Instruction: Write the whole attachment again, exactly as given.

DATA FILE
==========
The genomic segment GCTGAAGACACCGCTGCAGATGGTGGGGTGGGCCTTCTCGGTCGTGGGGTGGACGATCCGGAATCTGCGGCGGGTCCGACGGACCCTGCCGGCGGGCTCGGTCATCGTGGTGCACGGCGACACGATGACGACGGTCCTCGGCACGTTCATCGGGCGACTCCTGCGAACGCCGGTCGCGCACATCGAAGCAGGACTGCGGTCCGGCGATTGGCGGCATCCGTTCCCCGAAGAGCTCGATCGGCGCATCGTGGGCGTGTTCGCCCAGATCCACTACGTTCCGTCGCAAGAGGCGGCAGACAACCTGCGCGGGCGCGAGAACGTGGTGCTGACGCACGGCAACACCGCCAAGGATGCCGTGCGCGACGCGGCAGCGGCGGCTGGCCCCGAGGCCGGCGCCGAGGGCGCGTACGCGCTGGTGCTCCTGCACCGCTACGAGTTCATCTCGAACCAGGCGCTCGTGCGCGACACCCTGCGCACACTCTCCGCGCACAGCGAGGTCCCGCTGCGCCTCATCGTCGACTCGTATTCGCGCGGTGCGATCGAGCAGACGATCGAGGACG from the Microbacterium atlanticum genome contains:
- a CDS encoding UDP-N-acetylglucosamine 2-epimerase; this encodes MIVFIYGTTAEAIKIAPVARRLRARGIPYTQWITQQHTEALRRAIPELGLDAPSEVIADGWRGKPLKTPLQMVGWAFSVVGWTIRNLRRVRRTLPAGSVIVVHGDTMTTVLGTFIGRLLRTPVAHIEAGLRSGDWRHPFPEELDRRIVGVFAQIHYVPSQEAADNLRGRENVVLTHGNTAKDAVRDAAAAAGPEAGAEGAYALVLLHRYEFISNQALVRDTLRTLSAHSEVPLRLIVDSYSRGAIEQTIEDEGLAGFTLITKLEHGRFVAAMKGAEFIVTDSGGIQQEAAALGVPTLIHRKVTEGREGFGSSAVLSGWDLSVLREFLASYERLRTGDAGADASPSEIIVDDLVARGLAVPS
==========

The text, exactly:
The genomic segment GCTGAAGACACCGCTGCAGATGGTGGGGTGGGCCTTCTCGGTCGTGGGGTGGACGATCCGGAATCTGCGGCGGGTCCGACGGACCCTGCCGGCGGGCTCGGTCATCGTGGTGCACGGCGACACGATGACGACGGTCCTCGGCACGTTCATCGGGCGACTCCTGCGAACGCCGGTCGCGCACATCGAAGCAGGACTGCGGTCCGGCGATTGGCGGCATCCGTTCCCCGAAGAGCTCGATCGGCGCATCGTGGGCGTGTTCGCCCAGATCCACTACGTTCCGTCGCAAGAGGCGGCAGACAACCTGCGCGGGCGCGAGAACGTGGTGCTGACGCACGGCAACACCGCCAAGGATGCCGTGCGCGACGCGGCAGCGGCGGCTGGCCCCGAGGCCGGCGCCGAGGGCGCGTACGCGCTGGTGCTCCTGCACCGCTACGAGTTCATCTCGAACCAGGCGCTCGTGCGCGACACCCTGCGCACACTCTCCGCGCACAGCGAGGTCCCGCTGCGCCTCATCGTCGACTCGTATTCGCGCGGTGCGATCGAGCAGACGATCGAGGACG from the Microbacterium atlanticum genome contains:
- a CDS encoding UDP-N-acetylglucosamine 2-epimerase; this encodes MIVFIYGTTAEAIKIAPVARRLRARGIPYTQWITQQHTEALRRAIPELGLDAPSEVIADGWRGKPLKTPLQMVGWAFSVVGWTIRNLRRVRRTLPAGSVIVVHGDTMTTVLGTFIGRLLRTPVAHIEAGLRSGDWRHPFPEELDRRIVGVFAQIHYVPSQEAADNLRGRENVVLTHGNTAKDAVRDAAAAAGPEAGAEGAYALVLLHRYEFISNQALVRDTLRTLSAHSEVPLRLIVDSYSRGAIEQTIEDEGLAGFTLITKLEHGRFVAAMKGAEFIVTDSGGIQQEAAALGVPTLIHRKVTEGREGFGSSAVLSGWDLSVLREFLASYERLRTGDAGADASPSEIIVDDLVARGLAVPS